Re: [saag] AD review of draft-iab-crypto-alg-agility-06

Derek Atkins <> Thu, 27 August 2015 13:35 UTC

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From: Derek Atkins <>
To: Martin Thomson <>
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Date: Thu, 27 Aug 2015 09:35:04 -0400
In-Reply-To: <> (Martin Thomson's message of "Tue, 25 Aug 2015 11:13:44 -0700")
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Subject: Re: [saag] AD review of draft-iab-crypto-alg-agility-06
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Martin Thomson <>; writes:

> Since Kathleen asks so nicely, I'd like to register my disagreement
> with Victor on this point.
> There are compatibility reasons *today* that exist as a result of
> having to interoperate with old software that was built or deployed
> without due regard to security updates or continuous maintenance.
> However, if we expect software to be updated in order to get
> opportunistic security, then I don't think it unreasonable to also
> expect it to be maintained on an ongoing basis.  A sudden once-off
> isn't going to cut it if we want to prepare for the eventuality where
> one of the current ciphers turns out to be irredeemably busted.
> If you accept that software that is updated once can be continuously
> maintained thereafter, then it's not a stretch to conclude that
> deploying good ciphers is equally feasible.

I disagree.  Most IT players I know set something up and basically don't
touch it unless something breaks.  They don't regularly update stuff
unless they have to (and I'll hand-wave at what indicates they "have to"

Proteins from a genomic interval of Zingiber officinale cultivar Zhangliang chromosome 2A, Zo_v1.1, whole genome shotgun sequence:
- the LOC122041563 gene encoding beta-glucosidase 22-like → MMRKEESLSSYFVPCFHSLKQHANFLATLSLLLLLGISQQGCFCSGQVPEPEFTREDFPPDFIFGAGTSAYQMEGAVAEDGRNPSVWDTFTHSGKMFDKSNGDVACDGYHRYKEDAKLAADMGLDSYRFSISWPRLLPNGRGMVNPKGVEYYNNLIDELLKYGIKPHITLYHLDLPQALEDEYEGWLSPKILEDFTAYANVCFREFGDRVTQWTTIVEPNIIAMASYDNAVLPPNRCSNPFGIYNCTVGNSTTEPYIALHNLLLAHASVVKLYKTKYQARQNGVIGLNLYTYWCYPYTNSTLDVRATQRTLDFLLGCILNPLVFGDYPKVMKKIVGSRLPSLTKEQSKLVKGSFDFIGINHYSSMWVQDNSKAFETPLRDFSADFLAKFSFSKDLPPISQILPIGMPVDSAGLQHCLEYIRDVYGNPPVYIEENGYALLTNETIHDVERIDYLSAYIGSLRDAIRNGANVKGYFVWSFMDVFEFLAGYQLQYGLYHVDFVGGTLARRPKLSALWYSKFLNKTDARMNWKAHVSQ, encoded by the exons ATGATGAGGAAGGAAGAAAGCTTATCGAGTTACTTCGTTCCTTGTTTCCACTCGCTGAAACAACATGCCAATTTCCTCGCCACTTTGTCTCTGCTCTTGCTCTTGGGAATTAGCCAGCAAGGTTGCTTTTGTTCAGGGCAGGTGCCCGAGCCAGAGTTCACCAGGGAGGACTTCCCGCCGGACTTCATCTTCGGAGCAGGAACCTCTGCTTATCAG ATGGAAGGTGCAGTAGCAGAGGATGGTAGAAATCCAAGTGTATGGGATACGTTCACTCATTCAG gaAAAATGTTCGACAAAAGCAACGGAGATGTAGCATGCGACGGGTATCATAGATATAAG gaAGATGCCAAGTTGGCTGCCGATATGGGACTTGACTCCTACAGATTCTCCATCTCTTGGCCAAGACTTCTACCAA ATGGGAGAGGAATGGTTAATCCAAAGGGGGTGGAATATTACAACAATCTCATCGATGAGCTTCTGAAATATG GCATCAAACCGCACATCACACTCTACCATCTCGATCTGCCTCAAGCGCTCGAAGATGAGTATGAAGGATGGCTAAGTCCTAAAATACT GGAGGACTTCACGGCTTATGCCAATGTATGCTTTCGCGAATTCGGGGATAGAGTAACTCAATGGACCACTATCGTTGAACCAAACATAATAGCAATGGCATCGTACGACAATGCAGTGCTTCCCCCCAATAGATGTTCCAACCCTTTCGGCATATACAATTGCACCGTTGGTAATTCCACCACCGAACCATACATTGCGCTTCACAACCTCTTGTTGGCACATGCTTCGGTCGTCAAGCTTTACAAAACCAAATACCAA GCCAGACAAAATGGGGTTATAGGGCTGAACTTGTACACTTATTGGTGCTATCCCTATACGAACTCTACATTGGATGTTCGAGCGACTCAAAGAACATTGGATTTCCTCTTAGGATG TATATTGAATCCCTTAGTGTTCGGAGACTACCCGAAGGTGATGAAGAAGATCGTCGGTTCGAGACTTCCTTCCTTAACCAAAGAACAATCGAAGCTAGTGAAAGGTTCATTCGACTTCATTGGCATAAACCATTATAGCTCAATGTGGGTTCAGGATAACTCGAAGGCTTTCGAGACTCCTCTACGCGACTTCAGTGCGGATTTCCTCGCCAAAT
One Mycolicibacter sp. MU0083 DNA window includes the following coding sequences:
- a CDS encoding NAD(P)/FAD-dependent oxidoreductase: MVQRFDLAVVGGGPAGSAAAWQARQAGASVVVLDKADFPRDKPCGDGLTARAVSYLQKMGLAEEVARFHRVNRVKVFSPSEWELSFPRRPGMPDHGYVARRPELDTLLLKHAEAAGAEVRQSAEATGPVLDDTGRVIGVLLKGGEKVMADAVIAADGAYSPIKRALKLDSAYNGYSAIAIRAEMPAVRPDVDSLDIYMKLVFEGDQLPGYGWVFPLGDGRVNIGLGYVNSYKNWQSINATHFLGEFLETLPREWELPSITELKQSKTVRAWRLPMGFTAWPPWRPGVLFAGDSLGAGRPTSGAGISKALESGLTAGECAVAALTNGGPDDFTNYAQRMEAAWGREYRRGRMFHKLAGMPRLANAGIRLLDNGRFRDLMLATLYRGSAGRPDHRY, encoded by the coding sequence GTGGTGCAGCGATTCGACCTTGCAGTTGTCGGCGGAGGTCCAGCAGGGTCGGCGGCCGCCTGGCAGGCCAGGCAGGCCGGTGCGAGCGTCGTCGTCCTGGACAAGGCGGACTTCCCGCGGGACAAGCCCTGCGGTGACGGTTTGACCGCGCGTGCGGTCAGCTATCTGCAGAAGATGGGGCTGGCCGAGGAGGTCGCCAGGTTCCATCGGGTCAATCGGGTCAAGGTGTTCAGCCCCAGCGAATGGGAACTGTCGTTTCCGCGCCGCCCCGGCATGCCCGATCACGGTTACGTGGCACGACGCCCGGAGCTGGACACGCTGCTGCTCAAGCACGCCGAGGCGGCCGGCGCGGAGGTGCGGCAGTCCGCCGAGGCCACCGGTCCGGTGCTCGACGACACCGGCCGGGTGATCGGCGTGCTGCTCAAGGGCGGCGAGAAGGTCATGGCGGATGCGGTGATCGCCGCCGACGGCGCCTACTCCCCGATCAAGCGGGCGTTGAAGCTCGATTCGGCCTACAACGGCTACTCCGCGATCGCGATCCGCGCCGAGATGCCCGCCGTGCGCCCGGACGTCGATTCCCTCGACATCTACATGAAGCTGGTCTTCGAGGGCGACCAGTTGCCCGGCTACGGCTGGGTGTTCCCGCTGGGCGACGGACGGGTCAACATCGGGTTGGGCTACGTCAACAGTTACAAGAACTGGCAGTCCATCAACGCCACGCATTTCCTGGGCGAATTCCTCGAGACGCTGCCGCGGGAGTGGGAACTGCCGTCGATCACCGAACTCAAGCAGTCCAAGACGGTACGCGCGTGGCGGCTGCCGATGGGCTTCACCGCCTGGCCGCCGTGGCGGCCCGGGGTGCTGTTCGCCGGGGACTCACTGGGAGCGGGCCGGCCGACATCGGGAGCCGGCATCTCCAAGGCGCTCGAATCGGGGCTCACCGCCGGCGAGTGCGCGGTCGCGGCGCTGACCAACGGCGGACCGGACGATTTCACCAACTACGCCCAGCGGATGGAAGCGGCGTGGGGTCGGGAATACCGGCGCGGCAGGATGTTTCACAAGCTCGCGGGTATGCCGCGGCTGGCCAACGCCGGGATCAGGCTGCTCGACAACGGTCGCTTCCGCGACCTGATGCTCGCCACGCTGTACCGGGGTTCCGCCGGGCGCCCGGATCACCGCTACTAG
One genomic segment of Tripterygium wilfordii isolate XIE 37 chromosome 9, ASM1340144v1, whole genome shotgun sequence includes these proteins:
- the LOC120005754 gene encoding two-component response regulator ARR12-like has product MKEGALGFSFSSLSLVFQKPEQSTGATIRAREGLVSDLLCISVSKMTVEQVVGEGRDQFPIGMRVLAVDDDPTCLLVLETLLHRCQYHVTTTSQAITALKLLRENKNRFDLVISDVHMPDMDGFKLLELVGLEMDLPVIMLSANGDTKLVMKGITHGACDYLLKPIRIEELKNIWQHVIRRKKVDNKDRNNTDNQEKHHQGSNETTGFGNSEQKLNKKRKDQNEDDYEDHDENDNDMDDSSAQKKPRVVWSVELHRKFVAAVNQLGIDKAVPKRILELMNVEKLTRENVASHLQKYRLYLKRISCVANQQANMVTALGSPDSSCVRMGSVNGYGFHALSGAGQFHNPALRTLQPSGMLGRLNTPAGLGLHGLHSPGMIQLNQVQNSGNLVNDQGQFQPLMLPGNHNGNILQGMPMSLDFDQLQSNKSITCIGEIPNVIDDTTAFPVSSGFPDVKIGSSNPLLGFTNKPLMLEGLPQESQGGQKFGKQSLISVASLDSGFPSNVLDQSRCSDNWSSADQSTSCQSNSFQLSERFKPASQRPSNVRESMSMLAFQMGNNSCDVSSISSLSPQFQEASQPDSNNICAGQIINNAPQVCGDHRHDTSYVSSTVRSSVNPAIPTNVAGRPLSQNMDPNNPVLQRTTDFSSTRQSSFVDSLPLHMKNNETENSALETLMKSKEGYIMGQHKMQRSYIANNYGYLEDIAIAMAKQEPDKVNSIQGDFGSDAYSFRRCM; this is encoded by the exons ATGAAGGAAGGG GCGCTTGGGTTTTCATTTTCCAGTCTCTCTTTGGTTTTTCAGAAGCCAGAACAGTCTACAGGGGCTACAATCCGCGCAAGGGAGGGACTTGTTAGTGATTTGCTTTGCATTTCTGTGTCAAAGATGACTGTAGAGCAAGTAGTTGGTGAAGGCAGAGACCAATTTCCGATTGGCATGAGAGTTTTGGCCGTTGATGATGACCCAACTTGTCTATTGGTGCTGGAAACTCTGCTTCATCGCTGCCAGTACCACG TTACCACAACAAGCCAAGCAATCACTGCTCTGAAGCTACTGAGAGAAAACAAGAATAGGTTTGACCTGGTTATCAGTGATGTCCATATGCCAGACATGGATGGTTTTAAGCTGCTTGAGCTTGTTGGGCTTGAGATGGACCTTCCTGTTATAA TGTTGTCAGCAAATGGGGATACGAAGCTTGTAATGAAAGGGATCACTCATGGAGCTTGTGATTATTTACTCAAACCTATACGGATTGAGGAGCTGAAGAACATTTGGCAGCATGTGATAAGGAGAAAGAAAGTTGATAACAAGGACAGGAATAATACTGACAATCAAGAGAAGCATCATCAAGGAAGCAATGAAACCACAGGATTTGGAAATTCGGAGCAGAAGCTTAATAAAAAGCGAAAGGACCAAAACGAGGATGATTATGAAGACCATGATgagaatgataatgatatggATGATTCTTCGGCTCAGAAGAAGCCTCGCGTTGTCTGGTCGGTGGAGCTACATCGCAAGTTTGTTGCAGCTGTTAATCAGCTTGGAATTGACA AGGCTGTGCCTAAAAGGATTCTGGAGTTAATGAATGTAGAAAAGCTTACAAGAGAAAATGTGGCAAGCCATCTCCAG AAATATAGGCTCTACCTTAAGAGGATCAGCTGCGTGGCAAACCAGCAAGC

-- some people are definitely more proactive and a CVE might be enough
to trigger the update).  The fact that we're still seeing 12-year-old
software in deployment (Exchange 2003) seems to back up my point that
once stuff is deployed and "worked" it tends to be left alone.

My personal feeling that "some" crypto is better than "no"
crypto.... MOST of the time.  I think all of us would argue that "rot13"
is probably *not* better than no crypto.  So where do we draw the line
as to what's a step forward and what's a false sense of security?  Do we
draw the line at rot13?  RC4-40?  RC4-128?  DES?  3DES?

And once we agree that we need to have that line, does that line need to
move over time?  And how do we move that line?

Is there some way we can pop errors up the stack in a way that the end
users can be notified that something is wrong?  Just returning a "45x
Cipher Too Weak" SMTP error code isn't going to help, because I know of
nobody that actively monitors those logs sufficiently to even NOTICE
that they get that message.  Often you'll only start to check the logs
once you notice mail isn't flowing at all, and even then you'll only
really know for outbound email, not inbound email!

       Derek Atkins                 617-623-3745   
       Computer and Internet Security Consultant